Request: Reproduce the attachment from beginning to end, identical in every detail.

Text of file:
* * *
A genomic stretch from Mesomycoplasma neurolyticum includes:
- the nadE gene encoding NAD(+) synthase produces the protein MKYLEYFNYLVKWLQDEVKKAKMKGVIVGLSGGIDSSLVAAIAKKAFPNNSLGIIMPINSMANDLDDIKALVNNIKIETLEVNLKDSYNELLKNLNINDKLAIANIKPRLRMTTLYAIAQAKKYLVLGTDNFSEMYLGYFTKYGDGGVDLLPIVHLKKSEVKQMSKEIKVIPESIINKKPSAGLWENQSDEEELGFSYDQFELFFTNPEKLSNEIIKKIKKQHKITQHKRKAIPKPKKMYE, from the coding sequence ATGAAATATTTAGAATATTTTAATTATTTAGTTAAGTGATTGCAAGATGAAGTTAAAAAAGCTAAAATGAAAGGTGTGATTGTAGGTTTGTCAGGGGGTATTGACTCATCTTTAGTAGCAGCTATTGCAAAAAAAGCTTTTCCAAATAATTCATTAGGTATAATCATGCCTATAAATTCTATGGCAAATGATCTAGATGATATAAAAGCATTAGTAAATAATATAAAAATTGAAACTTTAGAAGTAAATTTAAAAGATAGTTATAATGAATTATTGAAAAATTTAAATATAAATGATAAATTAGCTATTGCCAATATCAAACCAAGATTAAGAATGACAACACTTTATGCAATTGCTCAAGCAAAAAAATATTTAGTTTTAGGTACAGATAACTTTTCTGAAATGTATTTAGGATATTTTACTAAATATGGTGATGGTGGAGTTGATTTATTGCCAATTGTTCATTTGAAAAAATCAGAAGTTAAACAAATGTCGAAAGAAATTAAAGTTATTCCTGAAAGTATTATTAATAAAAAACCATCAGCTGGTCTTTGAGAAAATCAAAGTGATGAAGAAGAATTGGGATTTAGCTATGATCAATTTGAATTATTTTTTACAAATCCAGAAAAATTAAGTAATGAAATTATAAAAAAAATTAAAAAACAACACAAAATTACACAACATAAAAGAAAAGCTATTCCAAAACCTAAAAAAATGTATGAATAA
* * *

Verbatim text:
A genomic stretch from Mesomycoplasma neurolyticum includes:
- the nadE gene encoding NAD(+) synthase produces the protein MKYLEYFNYLVKWLQDEVKKAKMKGVIVGLSGGIDSSLVAAIAKKAFPNNSLGIIMPINSMANDLDDIKALVNNIKIETLEVNLKDSYNELLKNLNINDKLAIANIKPRLRMTTLYAIAQAKKYLVLGTDNFSEMYLGYFTKYGDGGVDLLPIVHLKKSEVKQMSKEIKVIPESIINKKPSAGLWENQSDEEELGFSYDQFELFFTNPEKLSNEIIKKIKKQHKITQHKRKAIPKPKKMYE, from the coding sequence ATGAAATATTTAGAATATTTTAATTATTTAGTTAAGTGATTGCAAGATGAAGTTAAAAAAGCTAAAATGAAAGGTGTGATTGTAGGTTTGTCAGGGGGTATTGACTCATCTTTAGTAGCAGCTATTGCAAAAAAAGCTTTTCCAAATAATTCATTAGGTATAATCATGCCTATAAATTCTATGGCAAATGATCTAGATGATATAAAAGCATTAGTAAATAATATAAAAATTGAAACTTTAGAAGTAAATTTAAAAGATAGTTATAATGAATTATTGAAAAATTTAAATATAAATGATAAATTAGCTATTGCCAATATCAAACCAAGATTAAGAATGACAACACTTTATGCAATTGCTCAAGCAAAAAAATATTTAGTTTTAGGTACAGATAACTTTTCTGAAATGTATTTAGGATATTTTACTAAATATGGTGATGGTGGAGTTGATTTATTGCCAATTGTTCATTTGAAAAAATCAGAAGTTAAACAAATGTCGAAAGAAATTAAAGTTATTCCTGAAAGTATTATTAATAAAAAACCATCAGCTGGTCTTTGAGAAAATCAAAGTGATGAAGAAGAATTGGGATTTAGCTATGATCAATTTGAATTATTTTTTACAAATCCAGAAAAATTAAGTAATGAAATTATAAAAAAAATTAAAAAACAACACAAAATTACACAACATAAAAGAAAAGCTATTCCAAAACCTAAAAAAATGTATGAATAA